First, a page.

‘Onion in a Bell Jar’
Opening Address by Master Painter, Philosopher and Art Lecturer Andries Gouws:
‘It is an honour to be able to say a few words by way of opening Weyers’ exhibition “The Object Being”.
There are wonderful non-observational painters, such as Magritte and Guston. And then there are wonderful artists who work observationally, such as Manet, Lucian Freud, Giacometti (in his drawings) or Avigdor Arikha.
Weyers is an observational painter. So tonight I’ll make some remarks on observational painting, and try to indicate why he is so very good at this – a painter’s painter, I would say.
Detail of ‘Skulp, Ghoen en Skeerkwas’
His paintings look unpretentious and straightforward, and in a sense they are. But how difficult it is to remain so unpretentious and straightforward! Especially given a lot of prevalent misconceptions which tell us that observational painting is uninteresting unless supplemented by Something Else, such as a signature ‘style”. Everybody feels that they need a ‘style’, which as often as not degenerates into a collection of tics, automatisms and mannerisms, which dilute the purity of the essential process of looking and doing justice to what is seen.
People think observing and responding to what one observes is the easy and uninteresting part – if we did that, everybody would be painting exactly the same because we all see the same thing. The interesting part would then when one adds a second, separate element to what is observed, this is where the personal, expressive part would come in. People are wrong.
For, turning their eyes towards the same thing, no two people see the same thing. The expression of individuality is already there in what one sees. And, as there is no way to ‘literally copy’ what one sees, the rendition of what one sees is also inescapably personal. So, the loop between object, eye, brain and hand from which observational painting arises, is essentially personal, and revealing of the personality and emotions of the artist.
Detail of ‘Little Book, Big Fish, Little Big Boss’
Painting from life is very difficult, something full of pitfalls. Weyers avoids these pitfalls beautifully, and is highly discriminating in his observation of colour, tonality and the effects of ambient light. The whites and off-whites in a painting are something only the most skilled painters pull off. Here as well as in the cast shadows we see Weyers’ surefooted use of colour. Like me, Weyers loves what he sees when the light source is behind what he is painting – so-called contrejour lighting. I, however, usually desist from painting anything with this lighting, because I don’t manage to pull it off. Weyers does.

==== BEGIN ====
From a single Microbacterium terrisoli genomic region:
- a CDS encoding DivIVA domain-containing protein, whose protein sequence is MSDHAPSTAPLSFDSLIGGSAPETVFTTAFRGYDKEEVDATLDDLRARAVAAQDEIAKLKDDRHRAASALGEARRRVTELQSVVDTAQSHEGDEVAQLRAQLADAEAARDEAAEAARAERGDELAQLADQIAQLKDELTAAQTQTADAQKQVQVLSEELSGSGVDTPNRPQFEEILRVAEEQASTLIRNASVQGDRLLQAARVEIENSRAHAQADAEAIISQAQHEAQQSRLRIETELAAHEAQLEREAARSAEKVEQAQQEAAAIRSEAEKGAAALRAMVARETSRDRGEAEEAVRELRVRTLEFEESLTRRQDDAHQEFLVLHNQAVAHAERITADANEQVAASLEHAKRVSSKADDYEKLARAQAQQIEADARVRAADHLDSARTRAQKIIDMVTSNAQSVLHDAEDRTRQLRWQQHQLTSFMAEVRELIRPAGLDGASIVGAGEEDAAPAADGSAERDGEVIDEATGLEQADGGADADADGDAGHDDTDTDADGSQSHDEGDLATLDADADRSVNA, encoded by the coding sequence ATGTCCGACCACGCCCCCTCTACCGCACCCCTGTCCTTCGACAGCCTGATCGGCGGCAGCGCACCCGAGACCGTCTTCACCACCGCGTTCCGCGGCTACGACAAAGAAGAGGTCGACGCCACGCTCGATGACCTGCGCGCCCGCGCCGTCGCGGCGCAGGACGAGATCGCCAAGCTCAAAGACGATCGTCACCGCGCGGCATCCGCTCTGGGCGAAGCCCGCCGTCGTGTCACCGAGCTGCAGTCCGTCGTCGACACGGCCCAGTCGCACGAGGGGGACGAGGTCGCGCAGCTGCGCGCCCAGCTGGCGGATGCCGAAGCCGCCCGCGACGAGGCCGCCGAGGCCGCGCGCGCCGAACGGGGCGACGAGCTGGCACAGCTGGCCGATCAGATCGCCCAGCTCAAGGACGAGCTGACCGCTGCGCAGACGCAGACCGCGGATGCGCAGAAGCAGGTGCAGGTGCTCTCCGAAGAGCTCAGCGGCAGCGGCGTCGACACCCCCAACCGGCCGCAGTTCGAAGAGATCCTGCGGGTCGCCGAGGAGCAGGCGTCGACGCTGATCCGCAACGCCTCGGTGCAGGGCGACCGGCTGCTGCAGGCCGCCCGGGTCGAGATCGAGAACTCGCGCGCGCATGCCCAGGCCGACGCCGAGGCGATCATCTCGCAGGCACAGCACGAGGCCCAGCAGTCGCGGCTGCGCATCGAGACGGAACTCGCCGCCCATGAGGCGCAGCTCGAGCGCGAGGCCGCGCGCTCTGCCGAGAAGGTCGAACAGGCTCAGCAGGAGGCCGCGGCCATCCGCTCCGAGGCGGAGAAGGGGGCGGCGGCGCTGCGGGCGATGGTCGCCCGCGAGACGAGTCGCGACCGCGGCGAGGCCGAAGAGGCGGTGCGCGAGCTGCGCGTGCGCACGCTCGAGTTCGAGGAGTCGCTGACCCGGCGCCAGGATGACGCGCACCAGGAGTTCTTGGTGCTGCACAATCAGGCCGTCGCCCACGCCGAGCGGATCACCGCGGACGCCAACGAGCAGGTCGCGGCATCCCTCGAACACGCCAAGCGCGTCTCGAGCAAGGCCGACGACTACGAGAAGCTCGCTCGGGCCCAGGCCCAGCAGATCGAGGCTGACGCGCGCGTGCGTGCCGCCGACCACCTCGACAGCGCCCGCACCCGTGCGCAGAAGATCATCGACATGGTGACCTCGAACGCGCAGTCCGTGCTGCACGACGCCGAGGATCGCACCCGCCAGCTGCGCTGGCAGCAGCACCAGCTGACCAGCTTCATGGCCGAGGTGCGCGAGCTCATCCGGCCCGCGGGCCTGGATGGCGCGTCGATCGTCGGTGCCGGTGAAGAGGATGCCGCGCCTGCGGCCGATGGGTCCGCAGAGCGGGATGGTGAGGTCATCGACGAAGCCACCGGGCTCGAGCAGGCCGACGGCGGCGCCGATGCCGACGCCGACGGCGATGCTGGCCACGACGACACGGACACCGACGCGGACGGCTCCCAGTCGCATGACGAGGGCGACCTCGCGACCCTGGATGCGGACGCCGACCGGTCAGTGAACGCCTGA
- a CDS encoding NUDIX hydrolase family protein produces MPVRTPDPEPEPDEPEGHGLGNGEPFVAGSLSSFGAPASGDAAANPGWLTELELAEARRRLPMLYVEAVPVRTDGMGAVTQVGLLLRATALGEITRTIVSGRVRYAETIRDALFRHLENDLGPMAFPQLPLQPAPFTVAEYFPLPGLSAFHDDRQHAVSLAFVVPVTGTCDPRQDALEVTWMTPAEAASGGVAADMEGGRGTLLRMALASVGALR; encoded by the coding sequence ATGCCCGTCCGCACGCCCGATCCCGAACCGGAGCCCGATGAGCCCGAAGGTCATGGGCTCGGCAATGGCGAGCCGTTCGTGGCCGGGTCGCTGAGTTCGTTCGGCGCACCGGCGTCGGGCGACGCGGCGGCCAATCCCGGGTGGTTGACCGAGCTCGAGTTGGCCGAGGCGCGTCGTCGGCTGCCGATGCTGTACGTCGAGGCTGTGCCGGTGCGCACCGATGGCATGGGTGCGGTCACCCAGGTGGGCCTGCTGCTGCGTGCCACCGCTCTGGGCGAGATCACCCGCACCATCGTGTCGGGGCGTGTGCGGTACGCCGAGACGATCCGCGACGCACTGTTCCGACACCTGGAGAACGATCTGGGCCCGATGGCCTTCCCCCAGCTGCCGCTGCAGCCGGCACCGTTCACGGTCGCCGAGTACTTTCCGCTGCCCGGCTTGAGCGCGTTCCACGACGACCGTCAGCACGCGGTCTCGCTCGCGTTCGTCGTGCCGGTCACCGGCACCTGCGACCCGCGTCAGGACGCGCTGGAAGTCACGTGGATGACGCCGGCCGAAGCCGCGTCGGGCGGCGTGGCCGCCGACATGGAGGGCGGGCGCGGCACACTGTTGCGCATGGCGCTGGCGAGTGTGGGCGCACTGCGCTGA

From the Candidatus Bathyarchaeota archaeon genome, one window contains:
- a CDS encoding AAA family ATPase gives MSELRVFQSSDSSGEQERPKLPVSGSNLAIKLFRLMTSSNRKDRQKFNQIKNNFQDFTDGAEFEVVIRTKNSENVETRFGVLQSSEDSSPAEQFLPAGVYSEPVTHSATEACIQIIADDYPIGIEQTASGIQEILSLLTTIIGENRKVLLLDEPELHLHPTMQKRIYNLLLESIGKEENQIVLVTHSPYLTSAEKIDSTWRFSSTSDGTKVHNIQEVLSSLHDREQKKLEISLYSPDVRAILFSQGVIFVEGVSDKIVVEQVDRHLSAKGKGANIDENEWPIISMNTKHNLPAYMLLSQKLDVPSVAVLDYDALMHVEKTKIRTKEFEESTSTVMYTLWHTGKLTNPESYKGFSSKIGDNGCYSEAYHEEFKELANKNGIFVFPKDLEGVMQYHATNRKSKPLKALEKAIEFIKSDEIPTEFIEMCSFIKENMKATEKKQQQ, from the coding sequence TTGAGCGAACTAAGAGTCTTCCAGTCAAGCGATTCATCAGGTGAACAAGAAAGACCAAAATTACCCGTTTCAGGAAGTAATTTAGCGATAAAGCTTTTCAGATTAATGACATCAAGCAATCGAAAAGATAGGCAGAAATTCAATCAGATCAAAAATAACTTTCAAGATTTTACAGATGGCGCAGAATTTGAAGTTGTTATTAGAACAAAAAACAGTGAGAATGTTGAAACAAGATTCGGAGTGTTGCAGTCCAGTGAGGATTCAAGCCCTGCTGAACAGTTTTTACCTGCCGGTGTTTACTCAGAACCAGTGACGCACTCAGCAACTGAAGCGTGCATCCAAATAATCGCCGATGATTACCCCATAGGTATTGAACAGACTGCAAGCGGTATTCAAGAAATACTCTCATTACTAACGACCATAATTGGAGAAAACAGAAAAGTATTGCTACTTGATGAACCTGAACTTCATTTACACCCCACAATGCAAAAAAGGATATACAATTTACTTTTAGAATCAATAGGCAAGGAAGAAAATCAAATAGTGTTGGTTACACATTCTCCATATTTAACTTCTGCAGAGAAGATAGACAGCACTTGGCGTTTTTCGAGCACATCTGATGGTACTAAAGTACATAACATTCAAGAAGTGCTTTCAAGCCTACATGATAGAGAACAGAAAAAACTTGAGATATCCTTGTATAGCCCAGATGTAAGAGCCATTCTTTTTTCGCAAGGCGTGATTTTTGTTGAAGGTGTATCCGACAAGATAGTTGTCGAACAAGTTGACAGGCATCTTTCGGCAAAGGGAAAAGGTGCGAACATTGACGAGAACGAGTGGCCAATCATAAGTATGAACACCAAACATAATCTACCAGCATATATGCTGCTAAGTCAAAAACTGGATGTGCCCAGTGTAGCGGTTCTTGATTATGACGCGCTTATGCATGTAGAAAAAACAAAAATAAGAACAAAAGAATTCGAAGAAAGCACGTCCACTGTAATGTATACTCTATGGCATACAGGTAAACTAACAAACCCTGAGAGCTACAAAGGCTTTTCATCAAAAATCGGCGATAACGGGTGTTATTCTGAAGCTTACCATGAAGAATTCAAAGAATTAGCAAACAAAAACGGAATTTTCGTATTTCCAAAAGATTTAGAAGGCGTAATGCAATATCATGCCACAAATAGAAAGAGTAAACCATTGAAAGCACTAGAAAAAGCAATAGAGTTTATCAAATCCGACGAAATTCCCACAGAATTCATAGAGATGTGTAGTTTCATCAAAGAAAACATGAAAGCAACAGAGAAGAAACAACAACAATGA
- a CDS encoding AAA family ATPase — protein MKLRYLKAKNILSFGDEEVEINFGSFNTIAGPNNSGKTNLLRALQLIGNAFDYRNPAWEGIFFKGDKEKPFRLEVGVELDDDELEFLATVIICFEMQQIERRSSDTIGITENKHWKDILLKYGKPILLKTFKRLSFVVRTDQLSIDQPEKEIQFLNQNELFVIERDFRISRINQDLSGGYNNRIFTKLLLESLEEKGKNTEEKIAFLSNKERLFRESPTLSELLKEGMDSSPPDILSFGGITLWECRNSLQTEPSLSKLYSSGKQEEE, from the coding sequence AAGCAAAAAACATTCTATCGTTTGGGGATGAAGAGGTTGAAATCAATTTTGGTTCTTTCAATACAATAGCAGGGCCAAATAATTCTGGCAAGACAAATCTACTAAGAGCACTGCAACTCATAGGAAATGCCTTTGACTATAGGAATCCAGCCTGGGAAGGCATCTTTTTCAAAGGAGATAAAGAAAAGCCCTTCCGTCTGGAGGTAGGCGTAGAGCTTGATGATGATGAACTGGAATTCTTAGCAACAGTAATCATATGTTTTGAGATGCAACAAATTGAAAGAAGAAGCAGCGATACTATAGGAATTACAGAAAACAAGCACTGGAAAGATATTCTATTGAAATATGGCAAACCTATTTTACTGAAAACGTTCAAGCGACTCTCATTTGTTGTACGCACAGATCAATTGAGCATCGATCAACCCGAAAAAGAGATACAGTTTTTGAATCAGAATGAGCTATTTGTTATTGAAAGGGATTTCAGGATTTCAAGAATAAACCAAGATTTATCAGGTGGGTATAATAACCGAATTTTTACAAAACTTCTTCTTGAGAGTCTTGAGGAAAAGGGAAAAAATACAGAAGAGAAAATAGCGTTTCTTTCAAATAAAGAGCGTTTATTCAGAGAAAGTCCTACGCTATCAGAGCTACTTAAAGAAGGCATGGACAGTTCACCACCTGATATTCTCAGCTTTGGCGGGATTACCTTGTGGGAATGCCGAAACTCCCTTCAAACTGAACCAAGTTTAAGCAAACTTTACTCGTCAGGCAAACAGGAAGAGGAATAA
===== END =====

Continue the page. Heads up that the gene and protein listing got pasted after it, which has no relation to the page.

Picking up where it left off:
Weyers often uses the shadows cast by this counterlight as an occasion for some swinging from the chandeliers, a cadenza in which he as soloist can infuse the score with some virtuoso fireworks.
Many painters embrace a loose, fresh application of paint, without marrying this to a discerning grasp of colour, tonality and form. It often seems that the feeling is that the more arbitrary one’s painting is as to colour, tonality and brush stroke, the more artistic it is. With Weyers freshness and precision go hand in hand. Not only do the colours and the light seem lifelike (something without which one can still be a wonderful colourist); but when Weyers’ colours meet each other the sparks fly (something without which no-one can be a good colourist).
‘Ou Aflaaiplek, Elandsbaai’
As to Weyers’ subject matter, this tends to come from his everyday surroundings, things that no-one would consider beautiful in themselves. His paintings of them turn into celebrations, especially because of his grasp of sunlight and the loving way in which even the most humble object is painted. This lyricism does not prevent the paintings from also having a deadpan quality. This goes well with the fact that in person Weyers has an unpretentious, I’m just an unsophisticated boytjie from the platteland, attitude.
There is often a whackiness and playfulness in the choice of objects that are juxtaposed with each other, a playfulness also found in the titles and the way the image is cropped. There is a considerable amount of eroticism, often underplayed, in the phallic bananas (usually overripe, for Freud knows what reason!), the juicy tins of canned fruit, the fleshy tones visible through the slit in a seashell.
All these virtues may be invisible or seem unimportant to those who have not yet looked at a lot of paintings and grown to distinguish between what is run of the mill and what is exceptional. However, together these virtues add up to an art that is truly exceptional, something unlike that of any artist.’
Langverwagt Farm, 05/12/2016